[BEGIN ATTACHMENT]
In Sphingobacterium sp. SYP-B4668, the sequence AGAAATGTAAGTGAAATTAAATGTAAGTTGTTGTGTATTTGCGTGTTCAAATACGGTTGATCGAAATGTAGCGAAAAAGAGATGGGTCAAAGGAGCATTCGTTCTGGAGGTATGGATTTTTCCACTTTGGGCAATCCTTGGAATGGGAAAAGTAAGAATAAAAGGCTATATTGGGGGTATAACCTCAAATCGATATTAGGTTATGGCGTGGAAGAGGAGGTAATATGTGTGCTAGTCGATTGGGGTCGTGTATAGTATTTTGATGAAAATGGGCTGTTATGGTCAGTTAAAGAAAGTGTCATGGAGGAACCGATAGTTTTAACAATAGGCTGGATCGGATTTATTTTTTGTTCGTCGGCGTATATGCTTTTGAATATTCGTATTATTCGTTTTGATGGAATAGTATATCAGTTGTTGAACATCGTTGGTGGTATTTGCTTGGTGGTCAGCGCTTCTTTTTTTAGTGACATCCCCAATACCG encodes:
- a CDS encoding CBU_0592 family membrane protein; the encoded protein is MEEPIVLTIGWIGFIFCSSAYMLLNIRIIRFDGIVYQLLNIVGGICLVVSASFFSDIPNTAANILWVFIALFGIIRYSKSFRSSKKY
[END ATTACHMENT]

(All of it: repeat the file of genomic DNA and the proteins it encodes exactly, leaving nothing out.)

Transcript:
In Sphingobacterium sp. SYP-B4668, the sequence AGAAATGTAAGTGAAATTAAATGTAAGTTGTTGTGTATTTGCGTGTTCAAATACGGTTGATCGAAATGTAGCGAAAAAGAGATGGGTCAAAGGAGCATTCGTTCTGGAGGTATGGATTTTTCCACTTTGGGCAATCCTTGGAATGGGAAAAGTAAGAATAAAAGGCTATATTGGGGGTATAACCTCAAATCGATATTAGGTTATGGCGTGGAAGAGGAGGTAATATGTGTGCTAGTCGATTGGGGTCGTGTATAGTATTTTGATGAAAATGGGCTGTTATGGTCAGTTAAAGAAAGTGTCATGGAGGAACCGATAGTTTTAACAATAGGCTGGATCGGATTTATTTTTTGTTCGTCGGCGTATATGCTTTTGAATATTCGTATTATTCGTTTTGATGGAATAGTATATCAGTTGTTGAACATCGTTGGTGGTATTTGCTTGGTGGTCAGCGCTTCTTTTTTTAGTGACATCCCCAATACCG encodes:
- a CDS encoding CBU_0592 family membrane protein; the encoded protein is MEEPIVLTIGWIGFIFCSSAYMLLNIRIIRFDGIVYQLLNIVGGICLVVSASFFSDIPNTAANILWVFIALFGIIRYSKSFRSSKKY